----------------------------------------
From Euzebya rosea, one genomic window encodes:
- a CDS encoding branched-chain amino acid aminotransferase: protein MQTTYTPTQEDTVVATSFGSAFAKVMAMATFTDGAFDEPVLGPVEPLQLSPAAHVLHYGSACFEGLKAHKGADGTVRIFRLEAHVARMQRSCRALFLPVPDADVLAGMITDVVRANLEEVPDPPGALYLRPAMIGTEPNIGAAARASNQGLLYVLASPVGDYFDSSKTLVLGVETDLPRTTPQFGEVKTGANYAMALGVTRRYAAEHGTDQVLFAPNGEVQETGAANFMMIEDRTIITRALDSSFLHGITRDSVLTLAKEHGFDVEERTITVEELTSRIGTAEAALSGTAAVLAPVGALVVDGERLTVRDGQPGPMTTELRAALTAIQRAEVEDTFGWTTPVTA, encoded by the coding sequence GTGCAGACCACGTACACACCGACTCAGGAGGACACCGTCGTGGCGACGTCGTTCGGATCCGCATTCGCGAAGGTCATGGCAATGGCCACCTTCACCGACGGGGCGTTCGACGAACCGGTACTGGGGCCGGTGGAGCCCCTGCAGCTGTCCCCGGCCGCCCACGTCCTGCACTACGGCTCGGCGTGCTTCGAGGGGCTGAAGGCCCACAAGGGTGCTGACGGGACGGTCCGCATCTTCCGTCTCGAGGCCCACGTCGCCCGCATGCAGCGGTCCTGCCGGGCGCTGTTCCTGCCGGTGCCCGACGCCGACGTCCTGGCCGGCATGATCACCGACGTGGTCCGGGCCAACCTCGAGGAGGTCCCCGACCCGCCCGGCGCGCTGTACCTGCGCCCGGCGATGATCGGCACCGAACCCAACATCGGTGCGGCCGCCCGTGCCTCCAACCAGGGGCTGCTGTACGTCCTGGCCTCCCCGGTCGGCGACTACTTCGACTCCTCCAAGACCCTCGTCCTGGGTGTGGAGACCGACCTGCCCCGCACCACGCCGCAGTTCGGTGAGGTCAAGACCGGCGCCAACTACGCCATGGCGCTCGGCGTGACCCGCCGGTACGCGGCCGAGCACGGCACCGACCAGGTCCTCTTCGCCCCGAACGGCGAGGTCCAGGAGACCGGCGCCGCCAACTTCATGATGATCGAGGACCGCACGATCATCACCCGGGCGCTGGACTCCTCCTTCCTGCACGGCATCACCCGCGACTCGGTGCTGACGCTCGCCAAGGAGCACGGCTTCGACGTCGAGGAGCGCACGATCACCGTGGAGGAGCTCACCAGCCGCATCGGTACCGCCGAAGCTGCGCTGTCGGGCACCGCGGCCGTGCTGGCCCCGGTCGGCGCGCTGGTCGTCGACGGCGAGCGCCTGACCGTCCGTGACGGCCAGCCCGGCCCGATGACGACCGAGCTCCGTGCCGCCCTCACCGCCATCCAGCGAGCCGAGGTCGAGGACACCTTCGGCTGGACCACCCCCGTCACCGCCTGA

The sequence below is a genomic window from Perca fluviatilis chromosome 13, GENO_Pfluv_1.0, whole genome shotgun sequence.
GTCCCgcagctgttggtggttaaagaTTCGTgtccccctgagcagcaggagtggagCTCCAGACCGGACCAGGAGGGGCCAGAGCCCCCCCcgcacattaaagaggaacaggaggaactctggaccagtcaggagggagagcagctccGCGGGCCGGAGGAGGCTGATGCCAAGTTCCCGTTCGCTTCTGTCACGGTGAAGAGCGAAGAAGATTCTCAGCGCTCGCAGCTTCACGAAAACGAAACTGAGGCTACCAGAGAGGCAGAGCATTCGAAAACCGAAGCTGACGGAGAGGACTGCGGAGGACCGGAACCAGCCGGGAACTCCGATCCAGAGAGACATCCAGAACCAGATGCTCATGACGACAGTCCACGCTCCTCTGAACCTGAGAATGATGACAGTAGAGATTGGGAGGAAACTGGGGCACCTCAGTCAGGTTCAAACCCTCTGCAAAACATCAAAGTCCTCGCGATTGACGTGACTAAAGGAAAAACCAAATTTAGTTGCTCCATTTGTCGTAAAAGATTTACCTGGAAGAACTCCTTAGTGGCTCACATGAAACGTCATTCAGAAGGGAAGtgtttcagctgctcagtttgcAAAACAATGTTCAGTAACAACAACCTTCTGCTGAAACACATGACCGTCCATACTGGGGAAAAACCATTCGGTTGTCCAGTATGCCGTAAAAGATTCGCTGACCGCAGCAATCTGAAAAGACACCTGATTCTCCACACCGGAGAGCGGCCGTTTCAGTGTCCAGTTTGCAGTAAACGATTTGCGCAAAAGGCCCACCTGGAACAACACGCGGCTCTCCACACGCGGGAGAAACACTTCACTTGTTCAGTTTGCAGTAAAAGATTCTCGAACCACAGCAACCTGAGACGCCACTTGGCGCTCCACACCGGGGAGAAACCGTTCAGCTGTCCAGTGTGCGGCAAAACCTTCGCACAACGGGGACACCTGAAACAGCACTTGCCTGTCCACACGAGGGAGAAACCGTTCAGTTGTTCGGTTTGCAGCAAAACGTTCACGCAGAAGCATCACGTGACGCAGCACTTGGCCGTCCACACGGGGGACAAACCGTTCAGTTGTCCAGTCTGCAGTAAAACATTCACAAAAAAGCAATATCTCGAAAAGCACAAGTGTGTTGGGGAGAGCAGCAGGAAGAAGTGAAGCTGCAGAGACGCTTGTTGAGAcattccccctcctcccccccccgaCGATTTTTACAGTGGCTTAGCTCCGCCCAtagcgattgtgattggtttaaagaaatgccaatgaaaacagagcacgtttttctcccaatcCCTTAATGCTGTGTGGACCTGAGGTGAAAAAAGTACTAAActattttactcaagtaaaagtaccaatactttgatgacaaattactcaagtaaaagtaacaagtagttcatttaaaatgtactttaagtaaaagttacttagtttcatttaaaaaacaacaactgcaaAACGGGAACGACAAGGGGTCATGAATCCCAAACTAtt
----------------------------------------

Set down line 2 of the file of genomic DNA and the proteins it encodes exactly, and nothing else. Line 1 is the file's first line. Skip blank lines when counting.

- a CDS encoding branched-chain amino acid aminotransferase: protein MQTTYTPTQEDTVVATSFGSAFAKVMAMATFTDGAFDEPVLGPVEPLQLSPAAHVLHYGSACFEGLKAHKGADGTVRIFRLEAHVARMQRSCRALFLPVPDADVLAGMITDVVRANLEEVPDPPGALYLRPAMIGTEPNIGAAARASNQGLLYVLASPVGDYFDSSKTLVLGVETDLPRTTPQFGEVKTGANYAMALGVTRRYAAEHGTDQVLFAPNGEVQETGAANFMMIEDRTIITRALDSSFLHGITRDSVLTLAKEHGFDVEERTITVEELTSRIGTAEAALSGTAAVLAPVGALVVDGERLTVRDGQPGPMTTELRAALTAIQRAEVEDTFGWTTPVTA, encoded by the coding sequence GTGCAGACCACGTACACACCGACTCAGGAGGACACCGTCGTGGCGACGTCGTTCGGATCCGCATTCGCGAAGGTCATGGCAATGGCCACCTTCACCGACGGGGCGTTCGACGAACCGGTACTGGGGCCGGTGGAGCCCCTGCAGCTGTCCCCGGCCGCCCACGTCCTGCACTACGGCTCGGCGTGCTTCGAGGGGCTGAAGGCCCACAAGGGTGCTGACGGGACGGTCCGCATCTTCCGTCTCGAGGCCCACGTCGCCCGCATGCAGCGGTCCTGCCGGGCGCTGTTCCTGCCGGTGCCCGACGCCGACGTCCTGGCCGGCATGATCACCGACGTGGTCCGGGCCAACCTCGAGGAGGTCCCCGACCCGCCCGGCGCGCTGTACCTGCGCCCGGCGATGATCGGCACCGAACCCAACATCGGTGCGGCCGCCCGTGCCTCCAACCAGGGGCTGCTGTACGTCCTGGCCTCCCCGGTCGGCGACTACTTCGACTCCTCCAAGACCCTCGTCCTGGGTGTGGAGACCGACCTGCCCCGCACCACGCCGCAGTTCGGTGAGGTCAAGACCGGCGCCAACTACGCCATGGCGCTCGGCGTGACCCGCCGGTACGCGGCCGAGCACGGCACCGACCAGGTCCTCTTCGCCCCGAACGGCGAGGTCCAGGAGACCGGCGCCGCCAACTTCATGATGATCGAGGACCGCACGATCATCACCCGGGCGCTGGACTCCTCCTTCCTGCACGGCATCACCCGCGACTCGGTGCTGACGCTCGCCAAGGAGCACGGCTTCGACGTCGAGGAGCGCACGATCACCGTGGAGGAGCTCACCAGCCGCATCGGTACCGCCGAAGCTGCGCTGTCGGGCACCGCGGCCGTGCTGGCCCCGGTCGGCGCGCTGGTCGTCGACGGCGAGCGCCTGACCGTCCGTGACGGCCAGCCCGGCCCGATGACGACCGAGCTCCGTGCCGCCCTCACCGCCATCCAGCGAGCCGAGGTCGAGGACACCTTCGGCTGGACCACCCCCGTCACCGCCTGA